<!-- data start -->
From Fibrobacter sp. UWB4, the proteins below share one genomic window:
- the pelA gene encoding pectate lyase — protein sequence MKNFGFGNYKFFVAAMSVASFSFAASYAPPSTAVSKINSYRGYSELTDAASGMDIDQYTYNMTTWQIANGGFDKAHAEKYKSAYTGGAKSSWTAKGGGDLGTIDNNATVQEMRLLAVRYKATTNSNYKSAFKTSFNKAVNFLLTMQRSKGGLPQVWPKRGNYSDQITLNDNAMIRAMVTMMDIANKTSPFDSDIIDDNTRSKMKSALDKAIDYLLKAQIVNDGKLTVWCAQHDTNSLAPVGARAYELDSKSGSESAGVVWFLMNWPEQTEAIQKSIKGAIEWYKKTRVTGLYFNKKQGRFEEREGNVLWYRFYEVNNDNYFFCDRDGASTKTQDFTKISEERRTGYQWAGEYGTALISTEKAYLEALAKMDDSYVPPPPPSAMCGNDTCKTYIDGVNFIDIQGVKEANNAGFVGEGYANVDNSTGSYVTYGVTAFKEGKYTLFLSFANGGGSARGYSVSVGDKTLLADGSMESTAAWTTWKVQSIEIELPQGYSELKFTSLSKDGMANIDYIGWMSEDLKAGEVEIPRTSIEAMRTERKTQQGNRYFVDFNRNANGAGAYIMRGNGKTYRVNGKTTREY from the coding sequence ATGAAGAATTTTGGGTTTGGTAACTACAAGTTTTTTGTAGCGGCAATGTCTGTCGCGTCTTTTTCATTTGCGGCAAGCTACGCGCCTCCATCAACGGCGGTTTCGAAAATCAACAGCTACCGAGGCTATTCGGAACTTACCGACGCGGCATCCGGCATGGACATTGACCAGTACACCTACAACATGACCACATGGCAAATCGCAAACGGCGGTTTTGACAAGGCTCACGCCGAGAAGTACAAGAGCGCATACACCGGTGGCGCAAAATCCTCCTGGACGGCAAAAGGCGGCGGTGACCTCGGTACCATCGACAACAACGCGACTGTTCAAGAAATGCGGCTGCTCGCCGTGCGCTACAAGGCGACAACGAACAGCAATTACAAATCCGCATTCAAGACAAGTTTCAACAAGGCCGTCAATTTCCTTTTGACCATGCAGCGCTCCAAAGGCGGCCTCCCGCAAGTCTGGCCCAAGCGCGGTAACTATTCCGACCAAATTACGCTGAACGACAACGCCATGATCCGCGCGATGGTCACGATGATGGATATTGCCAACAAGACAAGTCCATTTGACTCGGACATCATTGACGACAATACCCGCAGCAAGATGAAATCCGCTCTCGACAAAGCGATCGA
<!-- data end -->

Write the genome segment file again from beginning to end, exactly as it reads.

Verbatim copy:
From Fibrobacter sp. UWB4, the proteins below share one genomic window:
- the pelA gene encoding pectate lyase — protein sequence MKNFGFGNYKFFVAAMSVASFSFAASYAPPSTAVSKINSYRGYSELTDAASGMDIDQYTYNMTTWQIANGGFDKAHAEKYKSAYTGGAKSSWTAKGGGDLGTIDNNATVQEMRLLAVRYKATTNSNYKSAFKTSFNKAVNFLLTMQRSKGGLPQVWPKRGNYSDQITLNDNAMIRAMVTMMDIANKTSPFDSDIIDDNTRSKMKSALDKAIDYLLKAQIVNDGKLTVWCAQHDTNSLAPVGARAYELDSKSGSESAGVVWFLMNWPEQTEAIQKSIKGAIEWYKKTRVTGLYFNKKQGRFEEREGNVLWYRFYEVNNDNYFFCDRDGASTKTQDFTKISEERRTGYQWAGEYGTALISTEKAYLEALAKMDDSYVPPPPPSAMCGNDTCKTYIDGVNFIDIQGVKEANNAGFVGEGYANVDNSTGSYVTYGVTAFKEGKYTLFLSFANGGGSARGYSVSVGDKTLLADGSMESTAAWTTWKVQSIEIELPQGYSELKFTSLSKDGMANIDYIGWMSEDLKAGEVEIPRTSIEAMRTERKTQQGNRYFVDFNRNANGAGAYIMRGNGKTYRVNGKTTREY from the coding sequence ATGAAGAATTTTGGGTTTGGTAACTACAAGTTTTTTGTAGCGGCAATGTCTGTCGCGTCTTTTTCATTTGCGGCAAGCTACGCGCCTCCATCAACGGCGGTTTCGAAAATCAACAGCTACCGAGGCTATTCGGAACTTACCGACGCGGCATCCGGCATGGACATTGACCAGTACACCTACAACATGACCACATGGCAAATCGCAAACGGCGGTTTTGACAAGGCTCACGCCGAGAAGTACAAGAGCGCATACACCGGTGGCGCAAAATCCTCCTGGACGGCAAAAGGCGGCGGTGACCTCGGTACCATCGACAACAACGCGACTGTTCAAGAAATGCGGCTGCTCGCCGTGCGCTACAAGGCGACAACGAACAGCAATTACAAATCCGCATTCAAGACAAGTTTCAACAAGGCCGTCAATTTCCTTTTGACCATGCAGCGCTCCAAAGGCGGCCTCCCGCAAGTCTGGCCCAAGCGCGGTAACTATTCCGACCAAATTACGCTGAACGACAACGCCATGATCCGCGCGATGGTCACGATGATGGATATTGCCAACAAGACAAGTCCATTTGACTCGGACATCATTGACGACAATACCCGCAGCAAGATGAAATCCGCTCTCGACAAAGCGATCGA